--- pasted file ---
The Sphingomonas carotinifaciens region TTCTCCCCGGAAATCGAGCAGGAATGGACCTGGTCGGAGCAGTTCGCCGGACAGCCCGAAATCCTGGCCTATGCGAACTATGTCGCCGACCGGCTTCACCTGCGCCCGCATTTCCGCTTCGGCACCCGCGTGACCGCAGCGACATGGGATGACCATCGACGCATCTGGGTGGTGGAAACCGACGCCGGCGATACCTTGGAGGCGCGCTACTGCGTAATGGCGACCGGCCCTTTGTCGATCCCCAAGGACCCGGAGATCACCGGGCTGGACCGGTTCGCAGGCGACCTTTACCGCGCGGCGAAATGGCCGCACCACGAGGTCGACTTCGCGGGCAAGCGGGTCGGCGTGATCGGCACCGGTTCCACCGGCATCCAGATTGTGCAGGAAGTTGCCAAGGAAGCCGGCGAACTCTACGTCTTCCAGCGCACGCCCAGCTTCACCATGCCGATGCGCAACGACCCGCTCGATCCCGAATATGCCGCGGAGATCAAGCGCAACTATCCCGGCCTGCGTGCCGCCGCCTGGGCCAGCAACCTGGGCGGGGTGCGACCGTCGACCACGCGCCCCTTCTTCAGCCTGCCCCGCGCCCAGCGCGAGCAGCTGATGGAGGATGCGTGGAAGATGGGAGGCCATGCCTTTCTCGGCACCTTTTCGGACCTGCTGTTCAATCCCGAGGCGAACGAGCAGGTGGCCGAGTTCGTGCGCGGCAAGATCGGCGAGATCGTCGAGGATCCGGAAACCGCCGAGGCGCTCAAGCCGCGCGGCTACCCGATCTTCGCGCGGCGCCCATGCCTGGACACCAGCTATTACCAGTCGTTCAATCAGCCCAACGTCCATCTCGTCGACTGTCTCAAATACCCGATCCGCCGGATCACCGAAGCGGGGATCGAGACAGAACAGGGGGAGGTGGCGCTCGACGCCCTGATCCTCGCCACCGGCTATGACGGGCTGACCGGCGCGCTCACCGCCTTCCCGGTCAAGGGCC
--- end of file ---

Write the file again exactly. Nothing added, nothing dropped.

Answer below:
The Sphingomonas carotinifaciens region TTCTCCCCGGAAATCGAGCAGGAATGGACCTGGTCGGAGCAGTTCGCCGGACAGCCCGAAATCCTGGCCTATGCGAACTATGTCGCCGACCGGCTTCACCTGCGCCCGCATTTCCGCTTCGGCACCCGCGTGACCGCAGCGACATGGGATGACCATCGACGCATCTGGGTGGTGGAAACCGACGCCGGCGATACCTTGGAGGCGCGCTACTGCGTAATGGCGACCGGCCCTTTGTCGATCCCCAAGGACCCGGAGATCACCGGGCTGGACCGGTTCGCAGGCGACCTTTACCGCGCGGCGAAATGGCCGCACCACGAGGTCGACTTCGCGGGCAAGCGGGTCGGCGTGATCGGCACCGGTTCCACCGGCATCCAGATTGTGCAGGAAGTTGCCAAGGAAGCCGGCGAACTCTACGTCTTCCAGCGCACGCCCAGCTTCACCATGCCGATGCGCAACGACCCGCTCGATCCCGAATATGCCGCGGAGATCAAGCGCAACTATCCCGGCCTGCGTGCCGCCGCCTGGGCCAGCAACCTGGGCGGGGTGCGACCGTCGACCACGCGCCCCTTCTTCAGCCTGCCCCGCGCCCAGCGCGAGCAGCTGATGGAGGATGCGTGGAAGATGGGAGGCCATGCCTTTCTCGGCACCTTTTCGGACCTGCTGTTCAATCCCGAGGCGAACGAGCAGGTGGCCGAGTTCGTGCGCGGCAAGATCGGCGAGATCGTCGAGGATCCGGAAACCGCCGAGGCGCTCAAGCCGCGCGGCTACCCGATCTTCGCGCGGCGCCCATGCCTGGACACCAGCTATTACCAGTCGTTCAATCAGCCCAACGTCCATCTCGTCGACTGTCTCAAATACCCGATCCGCCGGATCACCGAAGCGGGGATCGAGACAGAACAGGGGGAGGTGGCGCTCGACGCCCTGATCCTCGCCACCGGCTATGACGGGCTGACCGGCGCGCTCACCGCCTTCCCGGTCAAGGGCC